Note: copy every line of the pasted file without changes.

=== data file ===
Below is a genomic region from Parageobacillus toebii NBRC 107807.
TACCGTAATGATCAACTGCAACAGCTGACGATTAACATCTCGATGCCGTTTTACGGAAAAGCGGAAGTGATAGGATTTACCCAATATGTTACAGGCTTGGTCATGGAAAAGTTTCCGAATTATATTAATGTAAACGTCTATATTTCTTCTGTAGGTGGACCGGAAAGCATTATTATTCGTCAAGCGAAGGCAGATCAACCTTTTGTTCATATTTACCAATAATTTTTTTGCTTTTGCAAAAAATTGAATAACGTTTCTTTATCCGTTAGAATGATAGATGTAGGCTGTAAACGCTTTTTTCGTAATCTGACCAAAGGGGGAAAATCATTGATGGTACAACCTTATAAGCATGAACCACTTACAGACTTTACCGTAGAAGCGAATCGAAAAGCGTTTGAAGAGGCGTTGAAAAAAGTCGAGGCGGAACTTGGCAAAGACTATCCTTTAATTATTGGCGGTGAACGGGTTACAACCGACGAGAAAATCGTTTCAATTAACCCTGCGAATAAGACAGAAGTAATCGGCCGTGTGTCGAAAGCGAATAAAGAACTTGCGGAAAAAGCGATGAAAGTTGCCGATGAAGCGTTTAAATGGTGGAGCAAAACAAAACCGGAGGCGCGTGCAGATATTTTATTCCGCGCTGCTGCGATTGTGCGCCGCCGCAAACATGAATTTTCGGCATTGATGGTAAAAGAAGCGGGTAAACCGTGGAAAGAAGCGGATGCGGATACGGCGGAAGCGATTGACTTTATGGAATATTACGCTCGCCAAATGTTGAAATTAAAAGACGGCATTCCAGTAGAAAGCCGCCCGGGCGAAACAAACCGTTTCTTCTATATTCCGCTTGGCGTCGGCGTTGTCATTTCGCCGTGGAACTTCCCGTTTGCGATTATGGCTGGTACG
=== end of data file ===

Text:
Below is a genomic region from Parageobacillus toebii NBRC 107807.
TACCGTAATGATCAACTGCAACAGCTGACGATTAACATCTCGATGCCGTTTTACGGAAAAGCGGAAGTGATAGGATTTACCCAATATGTTACAGGCTTGGTCATGGAAAAGTTTCCGAATTATATTAATGTAAACGTCTATATTTCTTCTGTAGGTGGACCGGAAAGCATTATTATTCGTCAAGCGAAGGCAGATCAACCTTTTGTTCATATTTACCAATAATTTTTTTGCTTTTGCAAAAAATTGAATAACGTTTCTTTATCCGTTAGAATGATAGATGTAGGCTGTAAACGCTTTTTTCGTAATCTGACCAAAGGGGGAAAATCATTGATGGTACAACCTTATAAGCATGAACCACTTACAGACTTTACCGTAGAAGCGAATCGAAAAGCGTTTGAAGAGGCGTTGAAAAAAGTCGAGGCGGAACTTGGCAAAGACTATCCTTTAATTATTGGCGGTGAACGGGTTACAACCGACGAGAAAATCGTTTCAATTAACCCTGCGAATAAGACAGAAGTAATCGGCCGTGTGTCGAAAGCGAATAAAGAACTTGCGGAAAAAGCGATGAAAGTTGCCGATGAAGCGTTTAAATGGTGGAGCAAAACAAAACCGGAGGCGCGTGCAGATATTTTATTCCGCGCTGCTGCGATTGTGCGCCGCCGCAAACATGAATTTTCGGCATTGATGGTAAAAGAAGCGGGTAAACCGTGGAAAGAAGCGGATGCGGATACGGCGGAAGCGATTGACTTTATGGAATATTACGCTCGCCAAATGTTGAAATTAAAAGACGGCATTCCAGTAGAAAGCCGCCCGGGCGAAACAAACCGTTTCTTCTATATTCCGCTTGGCGTCGGCGTTGTCATTTCGCCGTGGAACTTCCCGTTTGCGATTATGGCTGGTACG